"I'm glad you are hurrying to my lesson, Venables," said Mr Wilkins with a smile. "Run to the classroom and get your books and exercise-books out of your desk. I'm going to start now."

   In a minute Venables found himself at his desk, and Mr Wilkins began to explain what x's and y's meant. But Mr Wilkins was not very happy when he saw Venables put up his hand.

   "What's the matter, Venables?" asked Mr Wilkins. . . :

   "Please, sir, I can't come into class yet, sir," said Venables.

   "What do you mean - you can't come in? You are here."

   "I have to go to the village, sir."

   "No, you don't have to go to the village again, Venables."

   "But, sir, I must. I've left Jennings and Darbishire there," explained Venables.

   "Well, I have something to tell them when they come," said Mr Wilkins.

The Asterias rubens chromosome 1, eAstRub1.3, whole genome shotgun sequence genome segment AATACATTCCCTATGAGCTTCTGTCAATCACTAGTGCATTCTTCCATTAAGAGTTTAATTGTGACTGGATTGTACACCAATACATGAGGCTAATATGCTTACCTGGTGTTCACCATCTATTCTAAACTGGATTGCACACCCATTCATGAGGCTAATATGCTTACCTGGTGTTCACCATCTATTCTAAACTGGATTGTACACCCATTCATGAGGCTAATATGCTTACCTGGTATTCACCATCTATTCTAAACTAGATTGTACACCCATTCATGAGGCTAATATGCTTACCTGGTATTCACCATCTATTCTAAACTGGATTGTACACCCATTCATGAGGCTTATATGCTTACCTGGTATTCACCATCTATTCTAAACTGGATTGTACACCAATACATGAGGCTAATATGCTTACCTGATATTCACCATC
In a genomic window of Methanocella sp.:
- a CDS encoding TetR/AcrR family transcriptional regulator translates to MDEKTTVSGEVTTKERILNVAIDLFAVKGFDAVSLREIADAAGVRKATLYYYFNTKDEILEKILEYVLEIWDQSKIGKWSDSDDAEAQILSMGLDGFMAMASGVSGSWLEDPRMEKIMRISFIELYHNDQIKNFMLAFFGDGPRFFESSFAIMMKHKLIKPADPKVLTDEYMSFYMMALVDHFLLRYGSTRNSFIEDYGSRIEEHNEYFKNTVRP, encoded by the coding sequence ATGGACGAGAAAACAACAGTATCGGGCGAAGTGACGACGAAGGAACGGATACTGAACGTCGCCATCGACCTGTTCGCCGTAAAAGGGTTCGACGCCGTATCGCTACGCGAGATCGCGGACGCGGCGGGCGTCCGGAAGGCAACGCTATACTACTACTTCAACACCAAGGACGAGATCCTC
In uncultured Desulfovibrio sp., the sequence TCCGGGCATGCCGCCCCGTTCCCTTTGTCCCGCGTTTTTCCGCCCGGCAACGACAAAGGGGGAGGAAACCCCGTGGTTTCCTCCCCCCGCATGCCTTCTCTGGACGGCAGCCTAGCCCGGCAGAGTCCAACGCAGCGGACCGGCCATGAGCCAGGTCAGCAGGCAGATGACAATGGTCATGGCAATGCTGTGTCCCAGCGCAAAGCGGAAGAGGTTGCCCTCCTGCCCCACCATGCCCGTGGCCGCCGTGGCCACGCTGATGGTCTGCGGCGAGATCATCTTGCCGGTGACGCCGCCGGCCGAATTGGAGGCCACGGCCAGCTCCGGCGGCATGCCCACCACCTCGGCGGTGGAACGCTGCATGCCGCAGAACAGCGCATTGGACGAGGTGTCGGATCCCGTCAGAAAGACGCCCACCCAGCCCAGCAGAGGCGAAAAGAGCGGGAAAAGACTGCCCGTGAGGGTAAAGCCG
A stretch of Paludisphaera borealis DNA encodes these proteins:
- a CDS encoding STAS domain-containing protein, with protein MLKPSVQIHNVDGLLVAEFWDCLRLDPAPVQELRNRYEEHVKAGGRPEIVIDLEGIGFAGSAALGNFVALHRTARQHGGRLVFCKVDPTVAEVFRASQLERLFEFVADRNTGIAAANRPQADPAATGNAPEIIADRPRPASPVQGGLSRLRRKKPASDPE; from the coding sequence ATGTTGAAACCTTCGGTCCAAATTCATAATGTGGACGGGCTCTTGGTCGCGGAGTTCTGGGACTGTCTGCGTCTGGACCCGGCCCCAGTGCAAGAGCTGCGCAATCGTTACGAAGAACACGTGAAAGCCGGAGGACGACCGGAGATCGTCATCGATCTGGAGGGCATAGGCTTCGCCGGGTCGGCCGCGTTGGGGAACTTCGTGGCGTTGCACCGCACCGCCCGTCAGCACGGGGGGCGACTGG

"May I go and fetch them, sir? They'll never come back without me."

   "I... I... Are you trying to be funny, boy? , They know their way back, don't they?"

   "But, sir, you must listen, sir. You see what happened was..."

   "Be quiet, Venables! I don't want to hear another word."

   Mr Wilkins looked at Venables angrily. "I know all your tricks," he thought. "One of you wants to go and fetch the other two; and all the three of you want to miss half the detention class."

   "But, sir! You don't understand. Listen to me, please!"

   "Be quiet, boy!" shouted Mr Wilkins. "Do as I tell you, or it will be worse for all three of you!"

   For the first ten minutes after Venables had gone Jennings and Darbishire continued to eat doughnuts. For the next five minutes they played with Mrs Lumly's cat. At a quarter past four they began to worry about how they could explain it all to Mr Wilkins.

   But at twenty-eight minutes past four they understood that the greater trouble for them was Mrs Lumly: on the table there were a lot of plates and bottles for which they had to pay.

   "Why doesn't Venables come!" exclaimed Darbishire for the fifth time in three minutes.